To date, most platforms developed for screening cellular microenvironments have been aimed at screening soluble factors (e.g., growth factors and chemical compounds)42,43,44, but not nanofiber ECMs owing to difficulties in combining the distinct fabrication techniques. For example, a nanofiber sheet produces a small gap between a microfluidic structure and a baseplate and causes their unstable bonding, which results in cross-contamination between different samples because a culture medium mix with another chamber's one through the small gap. Our new method facilitates simple and precise fabrication of nanofiber matrices at specific sites and allows their direct bonding with the baseplate, which prevents both unstable bonding and cross-contamination. Moreover, few platforms53 integrated with microfluidics and nanofiber matrices have been accessible for the systematic manipulation of both chemical and physical cues to investigate their effects on cell functions, because technologies needed for the integration were highly sophisticated. Our single-cell profiling with the MACME array can be performed with an easily attainable apparatus and simple techniques and holds great potential for use in modeling cellular environments for developmental and cell biological studies and drug discovery/screening.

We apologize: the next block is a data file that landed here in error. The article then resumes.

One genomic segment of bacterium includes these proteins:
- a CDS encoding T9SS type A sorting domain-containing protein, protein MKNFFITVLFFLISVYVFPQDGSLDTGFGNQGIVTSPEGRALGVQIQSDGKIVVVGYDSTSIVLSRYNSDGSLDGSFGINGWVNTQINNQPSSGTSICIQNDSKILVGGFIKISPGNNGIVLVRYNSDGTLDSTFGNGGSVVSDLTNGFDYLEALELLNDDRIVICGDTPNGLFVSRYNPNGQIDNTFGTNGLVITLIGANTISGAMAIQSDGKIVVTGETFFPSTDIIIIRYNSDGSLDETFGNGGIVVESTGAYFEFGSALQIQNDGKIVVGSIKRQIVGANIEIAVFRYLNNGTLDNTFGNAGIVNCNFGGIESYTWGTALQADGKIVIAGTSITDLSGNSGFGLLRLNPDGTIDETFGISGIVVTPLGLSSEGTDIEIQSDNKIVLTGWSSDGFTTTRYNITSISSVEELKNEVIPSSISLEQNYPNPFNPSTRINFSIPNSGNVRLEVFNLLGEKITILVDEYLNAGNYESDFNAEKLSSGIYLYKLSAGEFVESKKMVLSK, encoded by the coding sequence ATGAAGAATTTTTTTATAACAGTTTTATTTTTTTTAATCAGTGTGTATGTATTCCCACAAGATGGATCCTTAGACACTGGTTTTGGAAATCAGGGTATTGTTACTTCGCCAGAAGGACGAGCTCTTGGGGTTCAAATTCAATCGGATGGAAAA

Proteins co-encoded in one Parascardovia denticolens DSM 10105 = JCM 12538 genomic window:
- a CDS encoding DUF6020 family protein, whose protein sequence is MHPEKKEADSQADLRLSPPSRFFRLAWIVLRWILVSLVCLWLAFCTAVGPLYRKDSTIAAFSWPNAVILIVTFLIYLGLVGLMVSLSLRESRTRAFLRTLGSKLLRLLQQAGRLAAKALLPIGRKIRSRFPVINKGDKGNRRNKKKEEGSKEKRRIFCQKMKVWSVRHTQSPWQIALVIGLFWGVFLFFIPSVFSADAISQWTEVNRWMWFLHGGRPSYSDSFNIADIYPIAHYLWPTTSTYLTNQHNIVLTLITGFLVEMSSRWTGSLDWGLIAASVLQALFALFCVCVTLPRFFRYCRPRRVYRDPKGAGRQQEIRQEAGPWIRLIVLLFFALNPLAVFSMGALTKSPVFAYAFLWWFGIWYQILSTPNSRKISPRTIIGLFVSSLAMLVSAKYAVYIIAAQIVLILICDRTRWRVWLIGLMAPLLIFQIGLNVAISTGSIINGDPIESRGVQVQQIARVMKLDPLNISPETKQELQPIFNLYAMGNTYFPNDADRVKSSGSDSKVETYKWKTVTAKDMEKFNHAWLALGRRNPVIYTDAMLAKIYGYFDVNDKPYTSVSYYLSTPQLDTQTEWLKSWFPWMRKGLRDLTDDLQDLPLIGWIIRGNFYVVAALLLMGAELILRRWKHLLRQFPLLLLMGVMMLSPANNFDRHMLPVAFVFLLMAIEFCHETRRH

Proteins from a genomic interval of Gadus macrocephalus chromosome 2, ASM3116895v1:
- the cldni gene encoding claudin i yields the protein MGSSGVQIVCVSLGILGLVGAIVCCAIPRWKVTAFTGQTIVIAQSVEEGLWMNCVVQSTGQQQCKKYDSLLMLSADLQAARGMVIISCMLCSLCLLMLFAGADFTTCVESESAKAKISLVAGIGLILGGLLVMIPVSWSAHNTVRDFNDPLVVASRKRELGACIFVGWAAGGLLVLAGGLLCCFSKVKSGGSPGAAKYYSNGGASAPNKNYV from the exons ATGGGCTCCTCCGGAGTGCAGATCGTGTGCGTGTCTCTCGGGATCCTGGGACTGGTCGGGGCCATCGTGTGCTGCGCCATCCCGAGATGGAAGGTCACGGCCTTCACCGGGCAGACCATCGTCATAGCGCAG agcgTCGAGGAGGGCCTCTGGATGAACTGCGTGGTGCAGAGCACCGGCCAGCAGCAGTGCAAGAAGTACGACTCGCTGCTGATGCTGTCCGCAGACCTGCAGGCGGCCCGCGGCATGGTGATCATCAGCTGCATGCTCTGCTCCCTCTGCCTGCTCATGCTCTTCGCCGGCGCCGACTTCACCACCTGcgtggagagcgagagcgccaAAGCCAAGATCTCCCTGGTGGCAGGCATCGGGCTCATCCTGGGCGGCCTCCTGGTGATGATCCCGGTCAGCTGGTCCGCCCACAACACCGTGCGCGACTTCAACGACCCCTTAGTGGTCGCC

Subscription Required. Please recommend JoVE to your librarian.

Disclosures

None.

Acknowledgements

We thank Prof. N. Nakatsuji at iCeMS, Kyoto University, for providing human ES cells. We also thank Prof. A. Maruyama at Tokyo Institute of Technology for his support in the use of the atomic force microscope. Funding was generously provided by the Japan Society for the Promotion of Science (JSPS; 22350104, 23681028, 25886006, and 24656502); funding was also provided by the New Energy and Industrial Technology Development Organization (NEDO) and the Terumo Life Science Foundation. The WPI-iCeMS is supported by the World Premier International Research Centre Initiative (WPI), the Ministry of Education, Culture, Sports, Science and Technology (MEXT), Japan. A part of this work was supported by Kyoto University Nanotechnology Hub and the AIST Nano-Processing Facility in "Nanotechnology Platform Project" sponsored by MEXT, Japan.